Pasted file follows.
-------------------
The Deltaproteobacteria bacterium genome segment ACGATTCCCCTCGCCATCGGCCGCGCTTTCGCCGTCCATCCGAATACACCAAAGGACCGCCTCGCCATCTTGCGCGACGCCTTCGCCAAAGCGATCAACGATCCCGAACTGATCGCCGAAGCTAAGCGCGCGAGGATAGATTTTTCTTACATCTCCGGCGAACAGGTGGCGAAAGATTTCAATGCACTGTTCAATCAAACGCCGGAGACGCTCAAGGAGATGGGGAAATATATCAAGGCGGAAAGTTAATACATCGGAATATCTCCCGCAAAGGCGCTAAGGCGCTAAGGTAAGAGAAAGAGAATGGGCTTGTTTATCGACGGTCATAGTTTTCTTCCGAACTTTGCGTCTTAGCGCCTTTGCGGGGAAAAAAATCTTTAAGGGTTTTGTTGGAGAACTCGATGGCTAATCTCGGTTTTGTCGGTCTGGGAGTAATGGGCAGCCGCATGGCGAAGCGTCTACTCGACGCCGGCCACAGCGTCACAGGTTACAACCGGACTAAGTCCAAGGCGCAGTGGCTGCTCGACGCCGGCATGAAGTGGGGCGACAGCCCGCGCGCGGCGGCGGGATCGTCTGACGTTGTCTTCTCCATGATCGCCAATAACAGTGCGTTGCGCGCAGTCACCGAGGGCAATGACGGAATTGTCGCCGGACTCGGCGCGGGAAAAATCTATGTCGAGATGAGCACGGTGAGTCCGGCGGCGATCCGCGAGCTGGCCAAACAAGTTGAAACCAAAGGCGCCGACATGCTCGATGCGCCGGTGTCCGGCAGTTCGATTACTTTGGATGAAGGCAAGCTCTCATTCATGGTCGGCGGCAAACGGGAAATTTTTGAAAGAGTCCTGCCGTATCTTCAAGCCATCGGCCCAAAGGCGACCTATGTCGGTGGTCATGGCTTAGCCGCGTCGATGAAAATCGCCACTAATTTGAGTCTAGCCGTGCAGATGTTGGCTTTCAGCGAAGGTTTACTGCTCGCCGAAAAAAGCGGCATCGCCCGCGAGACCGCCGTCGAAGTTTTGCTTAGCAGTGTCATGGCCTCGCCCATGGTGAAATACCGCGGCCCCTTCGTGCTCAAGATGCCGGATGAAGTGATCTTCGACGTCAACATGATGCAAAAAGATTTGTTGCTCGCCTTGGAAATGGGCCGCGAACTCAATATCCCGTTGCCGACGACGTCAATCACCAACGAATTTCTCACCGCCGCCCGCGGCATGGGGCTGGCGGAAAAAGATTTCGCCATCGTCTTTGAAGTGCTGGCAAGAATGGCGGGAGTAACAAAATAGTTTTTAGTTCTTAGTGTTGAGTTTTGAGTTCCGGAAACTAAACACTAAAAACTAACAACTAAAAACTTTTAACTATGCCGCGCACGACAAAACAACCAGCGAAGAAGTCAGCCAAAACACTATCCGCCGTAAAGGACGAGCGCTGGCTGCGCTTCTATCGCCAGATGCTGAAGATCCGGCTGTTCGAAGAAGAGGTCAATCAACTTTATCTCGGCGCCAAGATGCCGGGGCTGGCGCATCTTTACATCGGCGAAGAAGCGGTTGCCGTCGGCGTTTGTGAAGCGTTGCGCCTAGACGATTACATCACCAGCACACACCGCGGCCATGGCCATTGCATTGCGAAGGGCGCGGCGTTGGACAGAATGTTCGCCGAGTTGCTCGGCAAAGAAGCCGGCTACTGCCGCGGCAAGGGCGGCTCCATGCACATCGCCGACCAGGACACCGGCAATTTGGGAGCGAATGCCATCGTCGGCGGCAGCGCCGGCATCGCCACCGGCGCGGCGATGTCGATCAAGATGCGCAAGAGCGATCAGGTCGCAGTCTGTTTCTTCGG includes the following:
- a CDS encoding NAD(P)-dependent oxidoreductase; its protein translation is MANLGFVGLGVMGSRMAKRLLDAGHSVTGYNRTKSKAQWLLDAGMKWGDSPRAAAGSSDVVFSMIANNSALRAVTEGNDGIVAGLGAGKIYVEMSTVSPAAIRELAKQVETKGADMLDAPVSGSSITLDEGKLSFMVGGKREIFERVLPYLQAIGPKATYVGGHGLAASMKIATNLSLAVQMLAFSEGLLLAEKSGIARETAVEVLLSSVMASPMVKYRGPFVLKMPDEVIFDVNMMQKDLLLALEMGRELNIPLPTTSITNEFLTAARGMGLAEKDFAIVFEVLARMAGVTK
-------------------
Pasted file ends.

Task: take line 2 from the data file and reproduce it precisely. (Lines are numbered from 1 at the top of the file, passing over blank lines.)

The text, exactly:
- a CDS encoding NAD(P)-dependent oxidoreductase; its protein translation is MANLGFVGLGVMGSRMAKRLLDAGHSVTGYNRTKSKAQWLLDAGMKWGDSPRAAAGSSDVVFSMIANNSALRAVTEGNDGIVAGLGAGKIYVEMSTVSPAAIRELAKQVETKGADMLDAPVSGSSITLDEGKLSFMVGGKREIFERVLPYLQAIGPKATYVGGHGLAASMKIATNLSLAVQMLAFSEGLLLAEKSGIARETAVEVLLSSVMASPMVKYRGPFVLKMPDEVIFDVNMMQKDLLLALEMGRELNIPLPTTSITNEFLTAARGMGLAEKDFAIVFEVLARMAGVTK